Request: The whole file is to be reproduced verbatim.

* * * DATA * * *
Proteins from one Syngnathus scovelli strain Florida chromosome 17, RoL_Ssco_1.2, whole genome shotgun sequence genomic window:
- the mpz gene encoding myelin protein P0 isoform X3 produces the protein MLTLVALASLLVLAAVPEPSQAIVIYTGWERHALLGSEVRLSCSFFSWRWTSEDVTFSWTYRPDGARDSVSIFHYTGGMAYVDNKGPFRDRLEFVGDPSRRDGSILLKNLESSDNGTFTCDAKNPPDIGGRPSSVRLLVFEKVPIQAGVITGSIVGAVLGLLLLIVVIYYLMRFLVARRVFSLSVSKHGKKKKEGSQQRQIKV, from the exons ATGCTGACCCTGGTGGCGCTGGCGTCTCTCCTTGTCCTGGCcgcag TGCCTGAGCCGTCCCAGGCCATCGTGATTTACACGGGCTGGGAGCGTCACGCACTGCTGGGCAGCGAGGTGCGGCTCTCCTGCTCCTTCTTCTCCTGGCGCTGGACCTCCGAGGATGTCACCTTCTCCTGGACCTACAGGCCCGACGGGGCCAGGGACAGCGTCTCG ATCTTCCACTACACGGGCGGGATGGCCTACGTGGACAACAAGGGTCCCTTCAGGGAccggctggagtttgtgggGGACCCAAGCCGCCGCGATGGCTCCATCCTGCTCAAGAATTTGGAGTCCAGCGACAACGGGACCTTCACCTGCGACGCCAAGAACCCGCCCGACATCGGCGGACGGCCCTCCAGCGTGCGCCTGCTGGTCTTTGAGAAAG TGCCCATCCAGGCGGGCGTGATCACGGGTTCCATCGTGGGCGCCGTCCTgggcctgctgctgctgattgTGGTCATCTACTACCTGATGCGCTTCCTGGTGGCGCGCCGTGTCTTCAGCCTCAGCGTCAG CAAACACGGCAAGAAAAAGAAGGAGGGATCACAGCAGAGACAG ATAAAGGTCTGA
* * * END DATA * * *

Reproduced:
Proteins from one Syngnathus scovelli strain Florida chromosome 17, RoL_Ssco_1.2, whole genome shotgun sequence genomic window:
- the mpz gene encoding myelin protein P0 isoform X3 produces the protein MLTLVALASLLVLAAVPEPSQAIVIYTGWERHALLGSEVRLSCSFFSWRWTSEDVTFSWTYRPDGARDSVSIFHYTGGMAYVDNKGPFRDRLEFVGDPSRRDGSILLKNLESSDNGTFTCDAKNPPDIGGRPSSVRLLVFEKVPIQAGVITGSIVGAVLGLLLLIVVIYYLMRFLVARRVFSLSVSKHGKKKKEGSQQRQIKV, from the exons ATGCTGACCCTGGTGGCGCTGGCGTCTCTCCTTGTCCTGGCcgcag TGCCTGAGCCGTCCCAGGCCATCGTGATTTACACGGGCTGGGAGCGTCACGCACTGCTGGGCAGCGAGGTGCGGCTCTCCTGCTCCTTCTTCTCCTGGCGCTGGACCTCCGAGGATGTCACCTTCTCCTGGACCTACAGGCCCGACGGGGCCAGGGACAGCGTCTCG ATCTTCCACTACACGGGCGGGATGGCCTACGTGGACAACAAGGGTCCCTTCAGGGAccggctggagtttgtgggGGACCCAAGCCGCCGCGATGGCTCCATCCTGCTCAAGAATTTGGAGTCCAGCGACAACGGGACCTTCACCTGCGACGCCAAGAACCCGCCCGACATCGGCGGACGGCCCTCCAGCGTGCGCCTGCTGGTCTTTGAGAAAG TGCCCATCCAGGCGGGCGTGATCACGGGTTCCATCGTGGGCGCCGTCCTgggcctgctgctgctgattgTGGTCATCTACTACCTGATGCGCTTCCTGGTGGCGCGCCGTGTCTTCAGCCTCAGCGTCAG CAAACACGGCAAGAAAAAGAAGGAGGGATCACAGCAGAGACAG ATAAAGGTCTGA